A new study claims to have found proof that industrial noise pollution stresses birds. Researchers observed that specimens who are constantly exposed to this type of noise pollution could produce chicks with stunted growth. Specialists from the University of Colorado Boulder noted that these birds also suffered from chronic stress.
A study paper was published in the PNAS or the Proceedings of the National Academy of Sciences.
Is Industrial Noise Pollution Affecting Earth’s Flyers?
Research also observed that the western bluebirds lay fewer eggs which hatch when nesting in areas polluted by industrial noise. The study team was amazed to see that the bird species they considered to be more tolerant to this pollution were the ones most affected by it.
The experts who conducted this research mentioned that their findings add to the evidence that human activity is harming the wildlife.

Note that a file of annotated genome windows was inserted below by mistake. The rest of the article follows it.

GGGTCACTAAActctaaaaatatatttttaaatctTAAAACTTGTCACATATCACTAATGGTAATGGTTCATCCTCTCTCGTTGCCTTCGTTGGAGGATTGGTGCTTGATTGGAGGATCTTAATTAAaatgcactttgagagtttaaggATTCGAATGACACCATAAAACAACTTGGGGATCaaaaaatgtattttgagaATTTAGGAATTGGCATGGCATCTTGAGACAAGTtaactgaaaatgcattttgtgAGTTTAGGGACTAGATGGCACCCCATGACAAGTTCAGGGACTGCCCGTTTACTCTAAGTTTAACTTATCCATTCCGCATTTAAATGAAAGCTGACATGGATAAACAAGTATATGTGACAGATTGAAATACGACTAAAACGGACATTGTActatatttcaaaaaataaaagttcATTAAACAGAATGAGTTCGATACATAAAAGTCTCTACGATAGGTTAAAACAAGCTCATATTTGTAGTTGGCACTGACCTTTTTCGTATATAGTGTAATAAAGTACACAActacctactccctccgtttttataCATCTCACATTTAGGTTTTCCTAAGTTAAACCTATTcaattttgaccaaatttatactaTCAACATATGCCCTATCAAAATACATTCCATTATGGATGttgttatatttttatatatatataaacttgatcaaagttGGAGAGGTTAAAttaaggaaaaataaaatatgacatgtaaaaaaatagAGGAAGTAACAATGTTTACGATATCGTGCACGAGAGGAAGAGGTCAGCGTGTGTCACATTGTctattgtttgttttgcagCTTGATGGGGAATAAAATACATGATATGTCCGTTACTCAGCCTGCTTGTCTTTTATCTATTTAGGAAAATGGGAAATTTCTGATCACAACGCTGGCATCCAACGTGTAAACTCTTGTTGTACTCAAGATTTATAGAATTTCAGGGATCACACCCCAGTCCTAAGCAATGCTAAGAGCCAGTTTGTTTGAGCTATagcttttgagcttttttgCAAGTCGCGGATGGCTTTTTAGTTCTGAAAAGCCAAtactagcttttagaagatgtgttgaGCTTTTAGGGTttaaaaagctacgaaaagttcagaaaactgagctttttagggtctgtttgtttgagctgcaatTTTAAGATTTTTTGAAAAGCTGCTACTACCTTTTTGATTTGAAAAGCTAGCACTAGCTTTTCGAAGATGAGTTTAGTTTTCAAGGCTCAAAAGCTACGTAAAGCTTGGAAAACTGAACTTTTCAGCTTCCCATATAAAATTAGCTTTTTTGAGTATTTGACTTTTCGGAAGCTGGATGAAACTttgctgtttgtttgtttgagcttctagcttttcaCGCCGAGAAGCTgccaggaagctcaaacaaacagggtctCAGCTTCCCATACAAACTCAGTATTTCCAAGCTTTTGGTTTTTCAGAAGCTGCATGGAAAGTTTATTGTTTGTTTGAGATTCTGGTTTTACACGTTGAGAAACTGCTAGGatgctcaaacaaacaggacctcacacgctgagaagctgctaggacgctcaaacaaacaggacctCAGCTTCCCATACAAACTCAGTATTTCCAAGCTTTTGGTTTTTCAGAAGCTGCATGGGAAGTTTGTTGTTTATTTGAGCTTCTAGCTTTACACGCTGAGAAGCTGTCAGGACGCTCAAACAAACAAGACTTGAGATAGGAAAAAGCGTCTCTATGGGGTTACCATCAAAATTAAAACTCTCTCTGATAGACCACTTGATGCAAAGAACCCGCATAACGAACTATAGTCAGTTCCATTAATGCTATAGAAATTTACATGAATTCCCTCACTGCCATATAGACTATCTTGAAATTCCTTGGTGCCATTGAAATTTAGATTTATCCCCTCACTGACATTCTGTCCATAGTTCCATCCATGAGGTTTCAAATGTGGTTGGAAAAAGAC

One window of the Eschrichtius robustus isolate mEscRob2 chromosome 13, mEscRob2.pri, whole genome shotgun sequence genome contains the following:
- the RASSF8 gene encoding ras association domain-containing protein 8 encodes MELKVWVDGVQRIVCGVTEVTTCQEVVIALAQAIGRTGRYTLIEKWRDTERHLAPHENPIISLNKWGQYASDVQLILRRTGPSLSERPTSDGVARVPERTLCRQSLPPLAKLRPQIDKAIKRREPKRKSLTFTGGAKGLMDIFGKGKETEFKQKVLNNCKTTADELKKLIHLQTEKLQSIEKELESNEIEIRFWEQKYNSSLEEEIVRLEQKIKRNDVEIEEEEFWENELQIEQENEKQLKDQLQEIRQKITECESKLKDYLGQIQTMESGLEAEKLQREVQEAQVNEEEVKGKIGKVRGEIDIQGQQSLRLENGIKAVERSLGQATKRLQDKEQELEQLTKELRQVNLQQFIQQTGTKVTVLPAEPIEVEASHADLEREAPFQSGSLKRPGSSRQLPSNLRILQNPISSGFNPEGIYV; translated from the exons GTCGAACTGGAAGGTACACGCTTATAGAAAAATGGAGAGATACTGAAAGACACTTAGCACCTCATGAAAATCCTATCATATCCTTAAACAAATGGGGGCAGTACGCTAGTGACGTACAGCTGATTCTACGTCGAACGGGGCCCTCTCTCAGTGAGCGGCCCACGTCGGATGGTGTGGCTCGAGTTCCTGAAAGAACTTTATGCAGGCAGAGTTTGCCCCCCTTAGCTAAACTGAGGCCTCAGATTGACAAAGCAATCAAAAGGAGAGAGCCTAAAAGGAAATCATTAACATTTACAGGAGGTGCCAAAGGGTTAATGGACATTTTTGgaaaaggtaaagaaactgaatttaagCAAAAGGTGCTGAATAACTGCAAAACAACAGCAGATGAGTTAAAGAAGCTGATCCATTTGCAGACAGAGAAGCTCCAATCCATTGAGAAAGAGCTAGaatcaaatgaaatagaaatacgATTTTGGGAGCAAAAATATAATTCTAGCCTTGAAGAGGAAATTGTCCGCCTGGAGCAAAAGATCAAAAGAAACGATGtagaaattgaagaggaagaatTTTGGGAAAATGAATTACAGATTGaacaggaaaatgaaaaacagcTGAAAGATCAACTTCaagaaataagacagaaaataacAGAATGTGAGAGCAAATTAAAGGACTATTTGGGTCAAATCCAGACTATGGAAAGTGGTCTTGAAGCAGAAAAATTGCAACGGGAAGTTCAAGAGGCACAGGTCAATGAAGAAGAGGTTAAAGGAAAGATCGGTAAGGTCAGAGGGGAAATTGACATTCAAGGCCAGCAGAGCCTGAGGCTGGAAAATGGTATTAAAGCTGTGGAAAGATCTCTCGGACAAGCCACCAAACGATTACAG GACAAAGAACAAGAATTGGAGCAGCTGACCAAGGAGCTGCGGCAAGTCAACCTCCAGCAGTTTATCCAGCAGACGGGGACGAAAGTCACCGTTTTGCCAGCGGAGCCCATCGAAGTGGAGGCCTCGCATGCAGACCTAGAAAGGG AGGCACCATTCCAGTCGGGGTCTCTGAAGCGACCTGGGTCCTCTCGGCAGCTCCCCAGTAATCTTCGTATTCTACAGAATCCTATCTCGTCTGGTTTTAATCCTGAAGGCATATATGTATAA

They also mentioned that these findings could show how industrial noise pollution can affect people. To conduct their analysis, the researchers monitored three species of birds used to laying eggs near noise-polluted areas. These species include ash-throated flycatchers, and mountain and western bluebirds.
Researchers monitored the birds over three breeding seasons. Over this period, they took blood samples from females specimens and their offspring.
Researchers looked at the nestling’s body size, the feather length, and the hatching success. They observed that the birds which lived in areas with a higher industrial noise pollution had a lower baseline level of a hormone named corticosterone.
Experts mentioned that these birds are used with the noise. Their fight-or-flight alert is also not as sensitive as the one of birds which live in an area that is not noise-polluted.
Lower levels of corticosterone can cause reduced weight gain and inflammation. Previous studies showed that this applies to people and other animals as well.
“In this study, we were able to demonstrate that dysregulation due to noise has reproductive consequences,” said the study’s senior author, Clinton Francis.
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